JULIA DAIA BORE
THE rights of parliamentarians and what they choose to do in the cause of representing their people must be restricted, the lawyer representing Prime Minister Sir Michael Somare, the State and the Commission for the Integrity of Political Parties and Candidates (OLIPAC) told the Supreme Court yesterday.
Alois Jerewai made this comment at the beginning of his submission yesterday defending the challenge of the OLIPAC and its validity, a referral by Western Governor Dr Bob Danaya and his provincial executive council that certain sections of this law restricts the democratic movements of MPs in effectively representing their constituents in Parliament.
Mr Jerewai submitted to the five-judge bench of the Supreme Court hearing the reference that the “primary rights” of the MPs were when they were elected to represent the people in government. Their secondary rights were above and beyond those enjoyed by all ordinary people but these “secondary rights” must be restricted, he submitted.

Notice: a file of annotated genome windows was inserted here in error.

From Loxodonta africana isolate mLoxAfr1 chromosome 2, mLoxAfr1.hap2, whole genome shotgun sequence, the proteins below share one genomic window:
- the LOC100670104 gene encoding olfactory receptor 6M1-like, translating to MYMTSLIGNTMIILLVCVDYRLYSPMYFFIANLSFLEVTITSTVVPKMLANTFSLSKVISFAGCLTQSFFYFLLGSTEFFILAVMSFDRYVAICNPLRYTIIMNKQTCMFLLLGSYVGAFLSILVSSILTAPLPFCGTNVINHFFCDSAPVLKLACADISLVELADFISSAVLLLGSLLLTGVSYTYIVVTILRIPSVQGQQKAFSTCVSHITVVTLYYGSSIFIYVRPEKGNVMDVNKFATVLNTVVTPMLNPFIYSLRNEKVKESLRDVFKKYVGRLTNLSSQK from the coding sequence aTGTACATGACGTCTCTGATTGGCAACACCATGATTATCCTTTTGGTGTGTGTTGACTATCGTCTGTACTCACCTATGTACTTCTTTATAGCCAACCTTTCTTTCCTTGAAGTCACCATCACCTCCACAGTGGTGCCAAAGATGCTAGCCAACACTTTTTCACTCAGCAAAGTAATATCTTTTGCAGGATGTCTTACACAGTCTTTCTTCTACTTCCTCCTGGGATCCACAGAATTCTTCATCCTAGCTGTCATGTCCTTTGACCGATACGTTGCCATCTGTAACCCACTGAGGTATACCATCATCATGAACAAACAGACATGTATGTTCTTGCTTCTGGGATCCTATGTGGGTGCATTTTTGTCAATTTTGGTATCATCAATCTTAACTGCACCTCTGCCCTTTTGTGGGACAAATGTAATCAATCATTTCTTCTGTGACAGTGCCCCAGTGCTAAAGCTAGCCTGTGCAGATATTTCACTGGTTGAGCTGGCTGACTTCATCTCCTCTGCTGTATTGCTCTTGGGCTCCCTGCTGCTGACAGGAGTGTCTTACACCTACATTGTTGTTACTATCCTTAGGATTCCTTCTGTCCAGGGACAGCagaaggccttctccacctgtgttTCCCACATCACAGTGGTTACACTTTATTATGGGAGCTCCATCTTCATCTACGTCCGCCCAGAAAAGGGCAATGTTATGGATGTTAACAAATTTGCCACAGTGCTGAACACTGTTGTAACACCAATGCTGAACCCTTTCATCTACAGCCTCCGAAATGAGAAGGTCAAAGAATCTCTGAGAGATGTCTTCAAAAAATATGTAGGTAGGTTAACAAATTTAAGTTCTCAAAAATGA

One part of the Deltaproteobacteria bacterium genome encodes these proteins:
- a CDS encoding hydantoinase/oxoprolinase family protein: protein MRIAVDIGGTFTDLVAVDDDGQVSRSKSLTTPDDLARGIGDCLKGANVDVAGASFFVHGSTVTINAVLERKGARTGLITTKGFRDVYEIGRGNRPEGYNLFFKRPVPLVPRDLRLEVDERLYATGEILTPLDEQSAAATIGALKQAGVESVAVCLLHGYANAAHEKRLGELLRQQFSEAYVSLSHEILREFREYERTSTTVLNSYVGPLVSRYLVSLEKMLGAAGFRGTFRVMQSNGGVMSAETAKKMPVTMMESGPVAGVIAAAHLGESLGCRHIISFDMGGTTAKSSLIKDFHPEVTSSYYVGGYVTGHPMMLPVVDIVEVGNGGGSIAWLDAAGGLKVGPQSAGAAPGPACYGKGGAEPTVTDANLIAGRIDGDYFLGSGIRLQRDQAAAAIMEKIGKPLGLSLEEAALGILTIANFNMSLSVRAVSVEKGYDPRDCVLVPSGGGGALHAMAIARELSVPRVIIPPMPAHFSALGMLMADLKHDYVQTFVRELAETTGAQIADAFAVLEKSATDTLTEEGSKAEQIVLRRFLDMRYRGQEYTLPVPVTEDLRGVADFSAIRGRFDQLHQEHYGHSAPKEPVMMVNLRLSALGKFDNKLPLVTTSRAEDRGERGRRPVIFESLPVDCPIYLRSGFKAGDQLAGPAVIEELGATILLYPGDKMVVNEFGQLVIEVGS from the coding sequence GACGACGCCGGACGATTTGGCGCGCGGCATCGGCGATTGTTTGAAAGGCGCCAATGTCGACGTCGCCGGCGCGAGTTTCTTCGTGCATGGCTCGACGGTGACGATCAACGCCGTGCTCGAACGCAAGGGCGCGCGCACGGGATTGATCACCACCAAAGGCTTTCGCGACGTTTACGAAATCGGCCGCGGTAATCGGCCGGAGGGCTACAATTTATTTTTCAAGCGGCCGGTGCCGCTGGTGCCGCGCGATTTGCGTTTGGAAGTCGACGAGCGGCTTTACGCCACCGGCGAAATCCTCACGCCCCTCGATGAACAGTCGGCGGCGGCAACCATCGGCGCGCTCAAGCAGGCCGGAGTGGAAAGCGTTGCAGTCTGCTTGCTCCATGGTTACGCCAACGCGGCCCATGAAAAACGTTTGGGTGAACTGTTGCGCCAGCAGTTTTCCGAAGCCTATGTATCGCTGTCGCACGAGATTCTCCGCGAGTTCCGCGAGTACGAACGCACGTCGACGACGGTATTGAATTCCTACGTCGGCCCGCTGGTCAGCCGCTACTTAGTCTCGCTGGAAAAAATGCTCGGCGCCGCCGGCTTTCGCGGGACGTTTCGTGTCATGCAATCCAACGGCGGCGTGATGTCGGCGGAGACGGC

He told Chief Justice Sir Salamo Injia and judges Gibbs Salika, Bernard Sakora, Nicholas Kirriwom and Les Gavara-Nanu that “while the Constitution allowed the MPs their right to voluntary movements, there were certain restrictions that they were bound by which should and must be followed,” he submitted for the PM and the government and its entities he represents.
Mr Jerewai said these requirements were enshrined in the Constitution’s sections 57, 58, 59 and 60.
He said these “provisions must be read in their entirety to give it effect”.
The court heard that Dr Danaya had made submissions with supporting submissions from Lae MP Bart Philemon and Imbonggu MP Francis Awesa as well as affidavit support from Opposition leader Sir Mekere Morauta.
They argued that OLIPAC was overly restrictive and was moving towards “dictatorship”.